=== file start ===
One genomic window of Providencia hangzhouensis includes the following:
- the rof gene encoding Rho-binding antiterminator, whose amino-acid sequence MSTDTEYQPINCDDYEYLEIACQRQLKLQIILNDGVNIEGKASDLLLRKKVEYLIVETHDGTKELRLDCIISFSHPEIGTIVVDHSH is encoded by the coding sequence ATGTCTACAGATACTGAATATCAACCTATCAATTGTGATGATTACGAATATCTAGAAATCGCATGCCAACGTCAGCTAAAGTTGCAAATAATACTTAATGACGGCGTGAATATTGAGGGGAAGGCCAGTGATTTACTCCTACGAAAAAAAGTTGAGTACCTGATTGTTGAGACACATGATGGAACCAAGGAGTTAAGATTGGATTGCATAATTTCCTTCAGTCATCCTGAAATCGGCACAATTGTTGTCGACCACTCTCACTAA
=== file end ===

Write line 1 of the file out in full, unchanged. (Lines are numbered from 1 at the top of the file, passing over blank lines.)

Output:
One genomic window of Providencia hangzhouensis includes the following: